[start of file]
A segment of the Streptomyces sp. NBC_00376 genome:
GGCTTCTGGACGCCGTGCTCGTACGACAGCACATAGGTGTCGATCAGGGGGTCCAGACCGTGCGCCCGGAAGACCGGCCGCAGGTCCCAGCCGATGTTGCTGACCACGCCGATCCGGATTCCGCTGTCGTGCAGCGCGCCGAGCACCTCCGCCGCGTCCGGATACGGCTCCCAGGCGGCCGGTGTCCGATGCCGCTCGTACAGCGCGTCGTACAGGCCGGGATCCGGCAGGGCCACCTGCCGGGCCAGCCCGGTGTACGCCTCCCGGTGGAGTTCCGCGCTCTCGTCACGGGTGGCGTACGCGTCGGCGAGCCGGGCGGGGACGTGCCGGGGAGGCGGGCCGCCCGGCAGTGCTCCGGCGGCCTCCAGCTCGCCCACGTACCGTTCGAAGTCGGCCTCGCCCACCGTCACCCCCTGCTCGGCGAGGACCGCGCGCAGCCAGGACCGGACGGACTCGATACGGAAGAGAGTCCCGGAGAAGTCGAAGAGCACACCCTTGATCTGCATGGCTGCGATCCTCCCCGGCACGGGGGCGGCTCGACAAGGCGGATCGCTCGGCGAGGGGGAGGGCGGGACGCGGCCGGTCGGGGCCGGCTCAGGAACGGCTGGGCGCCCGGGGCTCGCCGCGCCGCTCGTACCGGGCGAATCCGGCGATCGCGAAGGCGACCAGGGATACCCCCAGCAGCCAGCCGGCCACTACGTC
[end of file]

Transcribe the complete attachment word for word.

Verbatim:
A segment of the Streptomyces sp. NBC_00376 genome:
GGCTTCTGGACGCCGTGCTCGTACGACAGCACATAGGTGTCGATCAGGGGGTCCAGACCGTGCGCCCGGAAGACCGGCCGCAGGTCCCAGCCGATGTTGCTGACCACGCCGATCCGGATTCCGCTGTCGTGCAGCGCGCCGAGCACCTCCGCCGCGTCCGGATACGGCTCCCAGGCGGCCGGTGTCCGATGCCGCTCGTACAGCGCGTCGTACAGGCCGGGATCCGGCAGGGCCACCTGCCGGGCCAGCCCGGTGTACGCCTCCCGGTGGAGTTCCGCGCTCTCGTCACGGGTGGCGTACGCGTCGGCGAGCCGGGCGGGGACGTGCCGGGGAGGCGGGCCGCCCGGCAGTGCTCCGGCGGCCTCCAGCTCGCCCACGTACCGTTCGAAGTCGGCCTCGCCCACCGTCACCCCCTGCTCGGCGAGGACCGCGCGCAGCCAGGACCGGACGGACTCGATACGGAAGAGAGTCCCGGAGAAGTCGAAGAGCACACCCTTGATCTGCATGGCTGCGATCCTCCCCGGCACGGGGGCGGCTCGACAAGGCGGATCGCTCGGCGAGGGGGAGGGCGGGACGCGGCCGGTCGGGGCCGGCTCAGGAACGGCTGGGCGCCCGGGGCTCGCCGCGCCGCTCGTACCGGGCGAATCCGGCGATCGCGAAGGCGACCAGGGATACCCCCAGCAGCCAGCCGGCCACTACGTC